Ravens fans to be offered DNA test kits Sunday in unusual NFL promotion

Gone are the days when sports team giveaways were limited to T-shirts, bobbleheads, free-sandwich coupons and the like.

The tens of thousands of fans entering M&T Bank Stadium for the Ravens’ home opener against the Cleveland Browns on Sunday will receive free DNA test kits.

It’s an approach stretching the usual giveaway model, and likely to generate fan buzz. The club calls it “one of the most innovative events a partner has ever spearheaded.”

It also contains some public-relations risk: The value of direct-to-consumer genetic testing is the subject of scientific debate, and some organizations say the mass collection of DNA samples raises privacy concerns.

“There’s nothing in this that I think is a good idea,” said Toni I. Pollin, an associate professor at the University of Maryland School of Medicine. “The tests they’re talking about doing are not going to be useful for a particular individual.”

Fans who choose to participate can learn about their genetic makeup, says Orig3n, the Boston-based biotech firm sponsoring the event. The procedure begins when a fan swabs the inside of their cheek, drops the sample into a stadium bin and registers with the company online.

The assessment offers “insight into your mind, body and health,” a company spokeswoman said.

Promotional material prepared for the event bears the logos of the company and the Ravens. It depicts a DNA strand with the message: “Purple and Black are in your genes — now find out what else is.”

Orig3n is offering — for free — a test of four genes. These include the ACTN3 gene, which the firm says can yield information on whether a person “is likely to have enhanced performance in power and sprint activities or is considered normal.”

Also being tested is a gene the company says can help predict an increased risk of low levels of Vitamin D.

The company offers more extensive tests for up to $149.

Critics warned that the promotion raises privacy concerns.

Peter Pitts, president of the Center for Medicine in the Public Interest, said there is risk in collecting mass samples that could be mislabeled, lost or stolen at a football stadium.

Bethesda-based attorney Bradley Shear said he has “serious concerns about the privacy, safety and security of the data being collected, and if fans understand the legal ramifications.”

Shear, a Ravens fan whose legal specialties are privacy, sports and technology, said a data breach could subject customers “to a major Trojan Horse. It could make you uninsurable for life insurance.”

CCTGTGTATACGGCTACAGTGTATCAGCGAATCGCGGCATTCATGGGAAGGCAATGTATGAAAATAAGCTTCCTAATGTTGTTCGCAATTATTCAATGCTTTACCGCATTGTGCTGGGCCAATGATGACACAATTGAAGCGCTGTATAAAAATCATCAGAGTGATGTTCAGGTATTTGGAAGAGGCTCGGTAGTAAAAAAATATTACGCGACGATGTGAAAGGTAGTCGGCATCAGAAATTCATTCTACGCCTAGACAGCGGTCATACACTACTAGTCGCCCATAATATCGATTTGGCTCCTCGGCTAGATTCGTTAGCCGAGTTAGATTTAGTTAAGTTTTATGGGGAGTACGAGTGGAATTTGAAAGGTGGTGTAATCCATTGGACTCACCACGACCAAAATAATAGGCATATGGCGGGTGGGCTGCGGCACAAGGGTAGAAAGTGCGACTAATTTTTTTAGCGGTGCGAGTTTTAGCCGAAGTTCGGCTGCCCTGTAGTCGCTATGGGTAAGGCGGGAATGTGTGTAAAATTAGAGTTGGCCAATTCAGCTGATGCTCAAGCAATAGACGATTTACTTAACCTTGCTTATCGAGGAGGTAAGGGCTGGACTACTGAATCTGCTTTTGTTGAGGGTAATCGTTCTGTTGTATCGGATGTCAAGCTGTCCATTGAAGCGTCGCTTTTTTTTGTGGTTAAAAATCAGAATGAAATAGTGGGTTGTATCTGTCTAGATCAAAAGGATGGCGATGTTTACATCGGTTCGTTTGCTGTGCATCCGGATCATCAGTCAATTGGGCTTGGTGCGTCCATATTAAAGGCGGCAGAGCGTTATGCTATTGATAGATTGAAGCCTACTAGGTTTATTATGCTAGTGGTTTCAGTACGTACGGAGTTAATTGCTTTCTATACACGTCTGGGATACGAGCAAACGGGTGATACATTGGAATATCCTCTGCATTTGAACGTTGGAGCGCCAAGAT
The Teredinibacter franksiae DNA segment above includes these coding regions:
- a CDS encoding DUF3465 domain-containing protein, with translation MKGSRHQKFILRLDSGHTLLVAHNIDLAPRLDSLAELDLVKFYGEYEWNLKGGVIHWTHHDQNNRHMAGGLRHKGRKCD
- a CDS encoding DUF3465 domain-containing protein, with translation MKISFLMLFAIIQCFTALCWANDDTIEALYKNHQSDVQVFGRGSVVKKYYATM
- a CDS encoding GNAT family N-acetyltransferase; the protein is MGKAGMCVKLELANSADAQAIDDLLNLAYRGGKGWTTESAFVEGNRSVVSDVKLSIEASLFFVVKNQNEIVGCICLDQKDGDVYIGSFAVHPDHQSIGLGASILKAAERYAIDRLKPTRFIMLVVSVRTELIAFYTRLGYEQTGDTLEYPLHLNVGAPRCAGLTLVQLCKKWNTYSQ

The company said it uses “stringent security standards” to ensure that customers’ genetic information is protected. DNA swabs, it said, come directly to the lab “and the results go directly back to you. All of the DNA test results are encrypted back to the consumer via a smartphone app.”

Kate Blanchard, Orig3n’s chief operating officer and founder, said: “We believe every person who swabs or buys one of our products—their information should be theirs and their information should be private.”

Direct-to-consumer genetic testing is an emerging — and controversial — industry.

One issue is how much — or little — can be derived from tests such as the free ones Orig3n is offering.

“Outside of rare single-gene genetic conditions, there is no single gene or targeted gene variants that can be tested to predict the health outcomes for any patient,” said Natalie Beck, genetic counselor at the Institute of Genetic Medicine at Johns Hopkins, in a statement.

“The crucial issue,” said Pollin, the Maryland professor, “is managing the public’s expectations about what the tests can and cannot do.”

Blanchard countered that “there will always be skeptics when any new technology comes to market, but it’s important to look at what is available to us now in the 21st century.” She called DNA “one of many important things you can know about yourself, no different than a scale to measure your weight or a cuff to measure your blood pressure.”

Neither the team nor the company indicated that Ravens players would be doing DNA testing.

“This is something that is more based to our fans,” said Kevin Rochlitz, the Ravens’ senior vice president of corporate sales and business development. “Some of our staff internally has been doing it.”

Orig3n, founded in 2014, also collects blood samples from events around the country, and uses the cells for regenerative medicine research.

Orig3n has a sponsorship with one other NFL team, the San Francisco 49ers. But the company and the Ravens said Sunday’s DNA test giveaway is new.

“One of our sales folks reached out to Orig3n and talked about them doing a deal here,” Rochlitz said.

M&T Bank Stadium seats about 71,000.

“Naturally, NFL football presents an incredible opportunity for any sponsor, let alone a company like Orig3n, who is still relatively young and still looking to establish their brand with consumers,” T.J. Brightman, president of A. Bright Idea, a public relations and marketing firm with offices in Bel Air and Sonoma, Calif. “There aren’t too many places you can directly engage 70,000 people for a one-day event.”

This story has been updated to more accurately reflect Natalie Beck’s statement on gene testing.

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